Business Estabishments MapWhy demographics?

  • Demographics are descriptive statistics about a marketplace. They answer the questions “who” and “where.”
  • “How big is my market?” is a basic question that requires demographics.
  • Business revenues are the results of decisions made by people solving problems and filling their needs. Knowing where they are is essential in understanding opportunities and to ensure that resources of sales, promotion, staffing, channels and logistics, and customer support, are properly used and how they can be deployed.
  • Reliable and objective demographic data are needed for these strategic and tactical decisions. ExpliStats draws from independent sources: Census and other government verified data are a foundation for your efforts.

Markets are Always Changing

Demographics Quantify Those Changes and are a Window to Changes Ahead

  • Changes to markets are usually detected in the natural course of business as managers note changes in sales or activity. Demographics help document the nature, size, and scope of those changes in an independent way.
  • They also shed light on whether the changes in a company are the result of changes in a marketplace or the effectiveness and skills of management. That is, if sales increase by 5%, that’s underperforming if the market is growing at 10%. Conversely, if a market is flat, but a sales territory is up by 5%, that might actually be heroic.
  • In the ongoing business, most plans and organization were put in place at a particular point in time, and expected to last for many years. Because markets are always changing, past decisions need to be reviewed and revised. Past decisions can be refreshed with new data and modified accordingly.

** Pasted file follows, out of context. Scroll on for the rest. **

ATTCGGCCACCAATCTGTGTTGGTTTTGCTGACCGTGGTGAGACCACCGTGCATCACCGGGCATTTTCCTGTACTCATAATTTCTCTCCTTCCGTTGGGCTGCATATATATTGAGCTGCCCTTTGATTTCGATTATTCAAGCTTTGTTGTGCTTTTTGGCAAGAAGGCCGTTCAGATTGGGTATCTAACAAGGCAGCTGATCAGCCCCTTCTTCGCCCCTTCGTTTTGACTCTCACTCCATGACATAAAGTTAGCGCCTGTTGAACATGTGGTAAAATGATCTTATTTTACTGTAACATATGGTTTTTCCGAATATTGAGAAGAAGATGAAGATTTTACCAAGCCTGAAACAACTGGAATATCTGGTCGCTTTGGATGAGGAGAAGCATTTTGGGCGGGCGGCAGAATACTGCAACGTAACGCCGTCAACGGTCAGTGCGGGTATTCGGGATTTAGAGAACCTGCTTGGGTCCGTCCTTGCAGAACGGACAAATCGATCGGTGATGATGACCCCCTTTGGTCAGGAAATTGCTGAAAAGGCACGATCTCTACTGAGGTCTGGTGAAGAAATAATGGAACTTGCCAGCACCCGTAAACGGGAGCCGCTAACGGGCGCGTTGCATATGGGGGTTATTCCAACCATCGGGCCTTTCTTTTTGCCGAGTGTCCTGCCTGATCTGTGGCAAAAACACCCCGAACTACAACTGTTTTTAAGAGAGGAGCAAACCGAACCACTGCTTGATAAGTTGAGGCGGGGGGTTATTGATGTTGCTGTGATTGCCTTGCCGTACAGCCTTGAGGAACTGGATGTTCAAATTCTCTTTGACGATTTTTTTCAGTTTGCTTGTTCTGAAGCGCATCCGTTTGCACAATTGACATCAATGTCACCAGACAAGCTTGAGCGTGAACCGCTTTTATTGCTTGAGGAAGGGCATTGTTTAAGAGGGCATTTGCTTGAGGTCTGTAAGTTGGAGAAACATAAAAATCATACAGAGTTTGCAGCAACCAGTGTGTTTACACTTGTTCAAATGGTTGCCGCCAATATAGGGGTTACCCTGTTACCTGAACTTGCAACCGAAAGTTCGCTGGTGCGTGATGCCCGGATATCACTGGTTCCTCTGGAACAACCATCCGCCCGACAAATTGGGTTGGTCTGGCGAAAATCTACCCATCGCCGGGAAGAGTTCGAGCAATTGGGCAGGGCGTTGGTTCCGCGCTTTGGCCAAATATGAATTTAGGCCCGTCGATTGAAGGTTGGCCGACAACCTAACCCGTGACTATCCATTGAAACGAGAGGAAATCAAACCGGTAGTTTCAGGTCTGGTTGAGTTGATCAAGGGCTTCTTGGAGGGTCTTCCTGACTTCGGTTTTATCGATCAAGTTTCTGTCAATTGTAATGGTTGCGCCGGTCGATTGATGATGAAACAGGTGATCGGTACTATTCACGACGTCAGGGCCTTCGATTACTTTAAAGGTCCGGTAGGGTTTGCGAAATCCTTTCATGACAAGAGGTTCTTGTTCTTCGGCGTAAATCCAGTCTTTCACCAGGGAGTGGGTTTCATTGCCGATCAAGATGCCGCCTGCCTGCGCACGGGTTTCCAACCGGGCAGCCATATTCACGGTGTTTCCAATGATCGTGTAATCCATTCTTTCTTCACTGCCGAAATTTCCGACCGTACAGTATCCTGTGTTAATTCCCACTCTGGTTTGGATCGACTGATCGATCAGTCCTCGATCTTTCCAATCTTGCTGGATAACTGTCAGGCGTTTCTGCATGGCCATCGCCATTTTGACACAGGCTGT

• For the new business, opportunities are evaluated based on where it is believed that the greatest number of them are. Businesses evaluating where to grow next find demographic data to be very valuable in comparing where to direct their next efforts.

Value proposition

  • ExpliStats Business Demographics is a high-value and low-cost input for important business decisions
  • Value-added
    • Historical perspective available
    • Data updated with five Government economic data-sets* for many geographies
    • Managers also need to anticipate changes and see trends in their markets. These perspectives are necessary to develop plans for the future, and to realistically consider how resources may need to be reallocated or newly deployed.

Government-sourced data are accurate, without double-counting common in other sources

  • Many businesses rely on services such as Hoover’s, Dun & Bradstreet, SalesGenie, and industry magazine lists, and others. These services are often valuable, but have some issues that veteran business researchers know, but casual users often do not. Among these problems is that many business locations have more than one corporation at them. This is especially a problem for small and medium businesses where financial, tax, and succession planning make it seem that there are multiple business entities at one location when there are really just one.
  • Many times businesses that have merged or acquired others keep the phone numbers or the corporations that they had. This is another reason for multiple counting of businesses. In the experiences of one of the founders of this program, double and triple counting of businesses can lead to estimates of market size by factors of 40% or more. That means when there are actually 1,000 prospects, the data may mean that there will be sources stating that there are 1,400.
  • The Census, Bureau of Labor Statistics, and related data collection efforts focus on business establishments with employees, which makes the data more realistic.

(*) Economic Census, County Business Patterns, Non-Employer Statistics (Census Department),
Local Employment, Quarterly Census of Earnings and Wages (Bureau of Labor Statistics)